Michael Giberson We’ve mentioned the “natural resource curse” a few times here. Harvard’s Jeffrey Frankel provides a recent and thorough overview of the literature in “The Natural Resource Curse: A Survey” with a helpful focus on what policies resource rich companies can consider to mitigate the curse. Abstract: It is striking how often countries with … More Frankel surveys the natural resource curse literature
Michael Giberson A paper by Francesco Caselli and Guy Michaels, “Do Oil Windfalls Improve Living Standards? Evidence from Brazil,” takes a closer look at the how the resource curse works its anti-magic. (Ungated version here.) The abstract: We use variation in oil output among Brazilian municipalities to investigate the effects of resource windfalls. We find … More Digging into the resource curse: Research into oil revenue and Brazilian municipalities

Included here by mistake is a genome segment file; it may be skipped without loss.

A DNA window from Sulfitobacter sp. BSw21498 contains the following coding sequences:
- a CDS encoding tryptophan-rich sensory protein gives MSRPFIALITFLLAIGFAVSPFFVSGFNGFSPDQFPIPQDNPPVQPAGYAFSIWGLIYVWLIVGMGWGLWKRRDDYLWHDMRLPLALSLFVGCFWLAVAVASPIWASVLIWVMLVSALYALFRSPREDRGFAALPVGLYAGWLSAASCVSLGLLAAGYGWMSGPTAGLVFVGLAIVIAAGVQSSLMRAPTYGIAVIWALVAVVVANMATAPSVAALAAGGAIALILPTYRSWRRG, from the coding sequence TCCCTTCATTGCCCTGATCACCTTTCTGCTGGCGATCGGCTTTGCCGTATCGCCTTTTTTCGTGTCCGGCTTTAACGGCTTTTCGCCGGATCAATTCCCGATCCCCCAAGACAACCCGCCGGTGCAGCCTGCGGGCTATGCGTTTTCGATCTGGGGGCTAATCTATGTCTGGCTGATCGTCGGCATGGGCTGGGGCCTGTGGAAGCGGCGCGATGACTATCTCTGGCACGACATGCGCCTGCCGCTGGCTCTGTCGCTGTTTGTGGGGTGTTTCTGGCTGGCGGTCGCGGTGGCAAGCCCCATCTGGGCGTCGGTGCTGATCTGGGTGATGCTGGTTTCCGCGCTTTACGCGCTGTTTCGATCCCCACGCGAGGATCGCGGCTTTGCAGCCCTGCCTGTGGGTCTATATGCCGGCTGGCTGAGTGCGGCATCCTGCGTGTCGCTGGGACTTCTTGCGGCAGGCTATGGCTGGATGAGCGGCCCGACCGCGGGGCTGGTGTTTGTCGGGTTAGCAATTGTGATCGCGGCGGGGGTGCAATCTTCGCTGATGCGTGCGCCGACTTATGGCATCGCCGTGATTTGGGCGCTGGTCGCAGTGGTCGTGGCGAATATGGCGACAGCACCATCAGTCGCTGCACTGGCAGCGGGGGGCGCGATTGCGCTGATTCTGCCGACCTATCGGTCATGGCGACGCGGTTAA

Michael Giberson A discovery of significant amounts of oil in Ghana has inspired a great deal of inquiry into how the country can avoid falling victim to the “resource curse,” the surprisingly low levels of economic development and weakening of political and social institutions sometimes associated with discovery and exploitation of valuable natural resources. In … More Ghana and its newfound oil: Can it use the Alaska model to avoid the resource curse?
Michael Giberson Joshua Keating, in Foreign Policy, offers a photo essay on lithium extraction in Bolivia. Keating said: Bolivia hopes its lithium treasure can pull it up from the bottom rungs of the global economy, but as countries throughout the developing world have learned the hard way, resource wealth can just as easily lead to … More Where does lithium come from, anyway?